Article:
President Aliyev, Industry and Energy Minister Natig Aliyev, and State Oil Company president Rovnag Abdullayev all declared publicly in the closing days of the year that Azerbaijan would not accept arbitrary overpricing or a politically motivated price. Indeed, geopolitics largely motivates Moscow’s decisions to raise the price and slash the volume of gas deliveries to Azerbaijan. The goal is to prevent the latter from helping Georgia to resist Moscow’s twin threats of supply cuts and extortionate pricing.

Azerbaijan currently extracts some 5 billion cubic meters of gas annually and the international oil-producing consortium extracts some 2 billion cubic meters of associated gas. The country’s annual requirement is 10 to 11 billion cubic meters. Azerbaijan will use some internally produced gas, as well as fuel oil, instead of Russian-delivered gas, to generate electricity. Almost all of Azerbaijan’s electricity-generating capacities operate on gas, but a large part can also operate on the more expensive fuel oil.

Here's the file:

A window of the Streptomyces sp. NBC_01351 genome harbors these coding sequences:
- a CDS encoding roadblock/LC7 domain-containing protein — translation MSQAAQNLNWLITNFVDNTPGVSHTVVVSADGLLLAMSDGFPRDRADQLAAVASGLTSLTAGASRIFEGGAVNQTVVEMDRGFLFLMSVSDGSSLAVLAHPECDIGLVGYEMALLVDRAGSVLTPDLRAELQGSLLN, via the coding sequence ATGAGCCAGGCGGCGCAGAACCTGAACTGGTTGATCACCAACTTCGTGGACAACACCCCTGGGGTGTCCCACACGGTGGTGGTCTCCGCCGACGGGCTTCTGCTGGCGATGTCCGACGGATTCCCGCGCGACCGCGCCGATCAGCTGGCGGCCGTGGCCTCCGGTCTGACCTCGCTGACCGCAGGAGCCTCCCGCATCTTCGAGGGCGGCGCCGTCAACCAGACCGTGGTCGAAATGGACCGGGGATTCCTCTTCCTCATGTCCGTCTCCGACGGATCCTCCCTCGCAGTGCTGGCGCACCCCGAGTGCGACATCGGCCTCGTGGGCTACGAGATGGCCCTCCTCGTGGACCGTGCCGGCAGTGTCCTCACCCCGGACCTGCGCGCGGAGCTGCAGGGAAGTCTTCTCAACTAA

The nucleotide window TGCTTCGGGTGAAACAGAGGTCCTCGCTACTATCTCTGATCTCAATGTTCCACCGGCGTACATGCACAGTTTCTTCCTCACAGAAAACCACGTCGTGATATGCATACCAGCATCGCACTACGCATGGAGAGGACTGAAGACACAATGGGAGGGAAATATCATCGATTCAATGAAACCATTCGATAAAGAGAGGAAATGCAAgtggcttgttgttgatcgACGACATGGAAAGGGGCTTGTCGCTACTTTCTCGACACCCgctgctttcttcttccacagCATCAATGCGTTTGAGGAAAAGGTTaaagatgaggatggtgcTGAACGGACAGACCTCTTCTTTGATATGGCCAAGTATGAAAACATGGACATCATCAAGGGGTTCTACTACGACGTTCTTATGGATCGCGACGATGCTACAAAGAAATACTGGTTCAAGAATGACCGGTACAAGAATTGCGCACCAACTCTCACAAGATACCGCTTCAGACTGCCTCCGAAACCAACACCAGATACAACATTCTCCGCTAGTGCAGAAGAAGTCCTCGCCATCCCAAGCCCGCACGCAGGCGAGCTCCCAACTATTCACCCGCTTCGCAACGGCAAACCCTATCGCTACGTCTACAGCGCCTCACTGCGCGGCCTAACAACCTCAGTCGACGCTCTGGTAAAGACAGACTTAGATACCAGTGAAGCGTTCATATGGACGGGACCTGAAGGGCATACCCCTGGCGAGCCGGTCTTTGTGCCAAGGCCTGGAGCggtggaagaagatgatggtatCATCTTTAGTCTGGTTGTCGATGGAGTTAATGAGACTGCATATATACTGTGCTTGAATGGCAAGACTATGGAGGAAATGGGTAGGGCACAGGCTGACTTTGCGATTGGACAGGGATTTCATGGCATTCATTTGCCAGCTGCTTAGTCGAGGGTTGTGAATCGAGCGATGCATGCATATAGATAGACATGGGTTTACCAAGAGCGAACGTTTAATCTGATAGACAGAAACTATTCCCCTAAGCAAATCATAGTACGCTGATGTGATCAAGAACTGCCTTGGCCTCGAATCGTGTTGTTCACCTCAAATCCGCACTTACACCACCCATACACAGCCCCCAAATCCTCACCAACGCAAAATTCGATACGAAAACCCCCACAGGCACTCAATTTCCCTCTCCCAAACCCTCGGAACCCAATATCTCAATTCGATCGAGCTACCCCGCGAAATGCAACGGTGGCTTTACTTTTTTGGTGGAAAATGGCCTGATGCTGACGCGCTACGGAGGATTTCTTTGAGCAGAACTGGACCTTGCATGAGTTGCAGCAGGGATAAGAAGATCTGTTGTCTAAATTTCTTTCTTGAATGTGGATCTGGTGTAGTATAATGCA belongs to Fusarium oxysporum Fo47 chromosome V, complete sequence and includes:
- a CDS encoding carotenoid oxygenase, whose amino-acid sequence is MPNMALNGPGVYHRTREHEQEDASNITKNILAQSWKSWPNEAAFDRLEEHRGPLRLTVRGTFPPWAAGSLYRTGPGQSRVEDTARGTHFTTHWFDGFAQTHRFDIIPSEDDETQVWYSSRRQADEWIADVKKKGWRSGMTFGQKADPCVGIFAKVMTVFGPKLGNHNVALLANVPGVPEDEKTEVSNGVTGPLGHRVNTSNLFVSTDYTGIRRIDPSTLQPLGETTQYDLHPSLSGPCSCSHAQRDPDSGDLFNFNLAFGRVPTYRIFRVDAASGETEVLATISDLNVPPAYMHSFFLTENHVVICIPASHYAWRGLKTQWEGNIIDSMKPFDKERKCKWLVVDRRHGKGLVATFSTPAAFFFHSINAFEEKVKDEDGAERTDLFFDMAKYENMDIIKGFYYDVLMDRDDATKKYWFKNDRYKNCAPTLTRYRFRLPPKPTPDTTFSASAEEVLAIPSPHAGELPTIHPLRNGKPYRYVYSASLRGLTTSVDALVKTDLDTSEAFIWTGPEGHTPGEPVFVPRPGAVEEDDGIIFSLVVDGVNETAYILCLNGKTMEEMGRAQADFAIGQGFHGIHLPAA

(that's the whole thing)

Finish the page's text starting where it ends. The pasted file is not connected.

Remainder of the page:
To obtain that fuel oil, Azerbaijan must redirect some volume of crude oil from export to refining in the country. It will definitely not redirect any volume from the Baku-Tbilisi-Ceyhan pipeline, but rather from the line that runs to Russia’s Novorossiysk Black Sea port. That pipeline handled some 4 to 4.5 million tons of oil from Azerbaijan per year in 2005 and 2006, some of it from the international consortium and some from Azerbaijan’s state company. The international consortium’s share in using that pipeline has grown in late 2006 due to technical problems on the BP-operated Baku-Supsa (Georgia) pipeline — a situation that seems to persist. Azerbaijan can shift some of that volume into the pipeline to Ceyhan and another portion for in-country refining, producing fuel oil to generate electricity.